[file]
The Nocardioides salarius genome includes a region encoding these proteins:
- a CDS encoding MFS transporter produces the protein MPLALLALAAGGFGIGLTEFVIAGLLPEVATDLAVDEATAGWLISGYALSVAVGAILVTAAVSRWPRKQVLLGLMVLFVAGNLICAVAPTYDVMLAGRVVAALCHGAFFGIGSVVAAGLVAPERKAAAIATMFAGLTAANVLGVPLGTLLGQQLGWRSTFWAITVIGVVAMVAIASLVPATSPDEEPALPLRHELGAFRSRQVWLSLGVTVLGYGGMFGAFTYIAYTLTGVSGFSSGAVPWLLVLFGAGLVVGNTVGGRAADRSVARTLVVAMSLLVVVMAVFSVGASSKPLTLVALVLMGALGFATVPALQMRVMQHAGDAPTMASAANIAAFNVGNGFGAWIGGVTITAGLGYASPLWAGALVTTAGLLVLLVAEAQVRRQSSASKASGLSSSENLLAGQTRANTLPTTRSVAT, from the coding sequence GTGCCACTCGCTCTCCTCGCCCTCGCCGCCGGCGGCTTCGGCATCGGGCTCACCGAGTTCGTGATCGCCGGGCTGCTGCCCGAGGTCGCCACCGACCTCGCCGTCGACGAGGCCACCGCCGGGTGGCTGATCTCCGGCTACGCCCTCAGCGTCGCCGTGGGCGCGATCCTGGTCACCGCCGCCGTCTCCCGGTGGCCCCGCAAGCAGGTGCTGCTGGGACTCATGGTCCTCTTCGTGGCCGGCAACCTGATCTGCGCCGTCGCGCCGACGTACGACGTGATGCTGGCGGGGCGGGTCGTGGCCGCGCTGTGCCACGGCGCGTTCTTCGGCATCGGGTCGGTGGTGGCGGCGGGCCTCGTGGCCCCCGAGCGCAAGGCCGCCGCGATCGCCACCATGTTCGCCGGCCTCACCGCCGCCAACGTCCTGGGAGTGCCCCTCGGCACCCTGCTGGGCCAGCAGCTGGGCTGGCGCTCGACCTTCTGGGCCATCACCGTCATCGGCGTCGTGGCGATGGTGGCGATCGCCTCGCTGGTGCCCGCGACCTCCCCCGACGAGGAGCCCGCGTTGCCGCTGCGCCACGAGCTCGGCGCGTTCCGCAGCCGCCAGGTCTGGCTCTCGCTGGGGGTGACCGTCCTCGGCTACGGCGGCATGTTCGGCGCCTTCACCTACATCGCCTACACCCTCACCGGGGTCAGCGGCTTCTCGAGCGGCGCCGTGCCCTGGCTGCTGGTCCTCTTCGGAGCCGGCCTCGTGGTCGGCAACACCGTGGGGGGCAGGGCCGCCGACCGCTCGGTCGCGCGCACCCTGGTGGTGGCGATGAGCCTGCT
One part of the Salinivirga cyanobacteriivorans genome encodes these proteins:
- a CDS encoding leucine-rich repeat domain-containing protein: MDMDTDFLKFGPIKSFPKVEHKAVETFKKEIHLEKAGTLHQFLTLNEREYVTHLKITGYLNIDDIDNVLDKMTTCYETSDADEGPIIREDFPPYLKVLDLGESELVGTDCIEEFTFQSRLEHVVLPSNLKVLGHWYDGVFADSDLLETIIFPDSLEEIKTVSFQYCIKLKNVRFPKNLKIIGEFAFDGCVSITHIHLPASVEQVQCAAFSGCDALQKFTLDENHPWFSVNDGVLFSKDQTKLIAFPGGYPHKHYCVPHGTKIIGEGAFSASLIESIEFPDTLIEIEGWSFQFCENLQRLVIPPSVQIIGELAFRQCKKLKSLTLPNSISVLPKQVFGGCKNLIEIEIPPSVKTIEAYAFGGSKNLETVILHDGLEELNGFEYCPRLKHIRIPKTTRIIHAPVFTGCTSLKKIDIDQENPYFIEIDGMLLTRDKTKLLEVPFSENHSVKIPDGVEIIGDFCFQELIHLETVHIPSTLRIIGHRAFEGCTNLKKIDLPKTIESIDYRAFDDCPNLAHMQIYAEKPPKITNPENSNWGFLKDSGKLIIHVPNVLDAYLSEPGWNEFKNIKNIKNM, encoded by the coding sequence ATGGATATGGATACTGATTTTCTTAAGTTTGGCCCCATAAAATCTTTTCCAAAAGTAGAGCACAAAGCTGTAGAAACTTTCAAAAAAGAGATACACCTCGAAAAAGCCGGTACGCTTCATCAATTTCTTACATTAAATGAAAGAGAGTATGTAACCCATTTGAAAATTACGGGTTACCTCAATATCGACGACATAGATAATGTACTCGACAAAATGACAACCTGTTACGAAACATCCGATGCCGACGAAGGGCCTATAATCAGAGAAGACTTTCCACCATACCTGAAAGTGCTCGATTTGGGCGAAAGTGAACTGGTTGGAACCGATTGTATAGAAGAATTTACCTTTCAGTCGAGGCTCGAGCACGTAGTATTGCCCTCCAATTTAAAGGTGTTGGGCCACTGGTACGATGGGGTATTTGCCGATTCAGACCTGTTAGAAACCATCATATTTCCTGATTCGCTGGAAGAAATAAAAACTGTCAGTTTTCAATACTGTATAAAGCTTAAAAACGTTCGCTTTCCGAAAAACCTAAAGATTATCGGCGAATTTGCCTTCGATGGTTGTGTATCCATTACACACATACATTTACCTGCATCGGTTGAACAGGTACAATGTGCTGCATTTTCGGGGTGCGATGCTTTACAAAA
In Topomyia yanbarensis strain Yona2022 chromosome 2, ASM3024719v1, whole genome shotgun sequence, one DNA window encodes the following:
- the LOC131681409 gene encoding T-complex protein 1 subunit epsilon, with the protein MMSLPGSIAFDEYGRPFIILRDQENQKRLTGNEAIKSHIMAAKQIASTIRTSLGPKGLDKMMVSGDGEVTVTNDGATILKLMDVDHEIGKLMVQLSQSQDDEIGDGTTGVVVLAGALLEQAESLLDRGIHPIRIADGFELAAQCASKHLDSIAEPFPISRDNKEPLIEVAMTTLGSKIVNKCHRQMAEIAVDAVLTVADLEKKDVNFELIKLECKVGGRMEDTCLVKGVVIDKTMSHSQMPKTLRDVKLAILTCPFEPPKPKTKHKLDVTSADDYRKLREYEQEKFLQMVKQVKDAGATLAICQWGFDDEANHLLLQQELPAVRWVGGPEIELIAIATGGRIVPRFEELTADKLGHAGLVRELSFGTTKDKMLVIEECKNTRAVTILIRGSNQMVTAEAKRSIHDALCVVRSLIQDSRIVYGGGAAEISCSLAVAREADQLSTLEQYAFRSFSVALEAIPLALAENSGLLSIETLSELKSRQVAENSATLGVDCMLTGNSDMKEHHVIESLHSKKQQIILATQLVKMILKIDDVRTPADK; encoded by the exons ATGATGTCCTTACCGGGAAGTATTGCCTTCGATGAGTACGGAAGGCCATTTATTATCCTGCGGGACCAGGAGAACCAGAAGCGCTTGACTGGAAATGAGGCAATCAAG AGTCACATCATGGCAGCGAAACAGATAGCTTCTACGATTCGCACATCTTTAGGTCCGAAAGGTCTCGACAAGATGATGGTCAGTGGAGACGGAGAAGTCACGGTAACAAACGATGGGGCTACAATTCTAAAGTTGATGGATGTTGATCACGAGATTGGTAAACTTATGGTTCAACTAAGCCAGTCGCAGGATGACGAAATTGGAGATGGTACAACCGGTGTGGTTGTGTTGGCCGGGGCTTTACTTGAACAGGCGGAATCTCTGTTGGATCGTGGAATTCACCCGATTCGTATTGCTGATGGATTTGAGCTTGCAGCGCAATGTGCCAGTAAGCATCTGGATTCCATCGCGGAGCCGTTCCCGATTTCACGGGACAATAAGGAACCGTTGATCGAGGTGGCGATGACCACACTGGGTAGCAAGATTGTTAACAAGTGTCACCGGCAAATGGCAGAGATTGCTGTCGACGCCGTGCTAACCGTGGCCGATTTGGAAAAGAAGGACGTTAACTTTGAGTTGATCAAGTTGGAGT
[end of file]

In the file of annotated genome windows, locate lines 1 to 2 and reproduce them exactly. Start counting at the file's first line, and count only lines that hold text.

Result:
The Nocardioides salarius genome includes a region encoding these proteins:
- a CDS encoding MFS transporter produces the protein MPLALLALAAGGFGIGLTEFVIAGLLPEVATDLAVDEATAGWLISGYALSVAVGAILVTAAVSRWPRKQVLLGLMVLFVAGNLICAVAPTYDVMLAGRVVAALCHGAFFGIGSVVAAGLVAPERKAAAIATMFAGLTAANVLGVPLGTLLGQQLGWRSTFWAITVIGVVAMVAIASLVPATSPDEEPALPLRHELGAFRSRQVWLSLGVTVLGYGGMFGAFTYIAYTLTGVSGFSSGAVPWLLVLFGAGLVVGNTVGGRAADRSVARTLVVAMSLLVVVMAVFSVGASSKPLTLVALVLMGALGFATVPALQMRVMQHAGDAPTMASAANIAAFNVGNGFGAWIGGVTITAGLGYASPLWAGALVTTAGLLVLLVAEAQVRRQSSASKASGLSSSENLLAGQTRANTLPTTRSVAT, from the coding sequence GTGCCACTCGCTCTCCTCGCCCTCGCCGCCGGCGGCTTCGGCATCGGGCTCACCGAGTTCGTGATCGCCGGGCTGCTGCCCGAGGTCGCCACCGACCTCGCCGTCGACGAGGCCACCGCCGGGTGGCTGATCTCCGGCTACGCCCTCAGCGTCGCCGTGGGCGCGATCCTGGTCACCGCCGCCGTCTCCCGGTGGCCCCGCAAGCAGGTGCTGCTGGGACTCATGGTCCTCTTCGTGGCCGGCAACCTGATCTGCGCCGTCGCGCCGACGTACGACGTGATGCTGGCGGGGCGGGTCGTGGCCGCGCTGTGCCACGGCGCGTTCTTCGGCATCGGGTCGGTGGTGGCGGCGGGCCTCGTGGCCCCCGAGCGCAAGGCCGCCGCGATCGCCACCATGTTCGCCGGCCTCACCGCCGCCAACGTCCTGGGAGTGCCCCTCGGCACCCTGCTGGGCCAGCAGCTGGGCTGGCGCTCGACCTTCTGGGCCATCACCGTCATCGGCGTCGTGGCGATGGTGGCGATCGCCTCGCTGGTGCCCGCGACCTCCCCCGACGAGGAGCCCGCGTTGCCGCTGCGCCACGAGCTCGGCGCGTTCCGCAGCCGCCAGGTCTGGCTCTCGCTGGGGGTGACCGTCCTCGGCTACGGCGGCATGTTCGGCGCCTTCACCTACATCGCCTACACCCTCACCGGGGTCAGCGGCTTCTCGAGCGGCGCCGTGCCCTGGCTGCTGGTCCTCTTCGGAGCCGGCCTCGTGGTCGGCAACACCGTGGGGGGCAGGGCCGCCGACCGCTCGGTCGCGCGCACCCTGGTGGTGGCGATGAGCCTGCT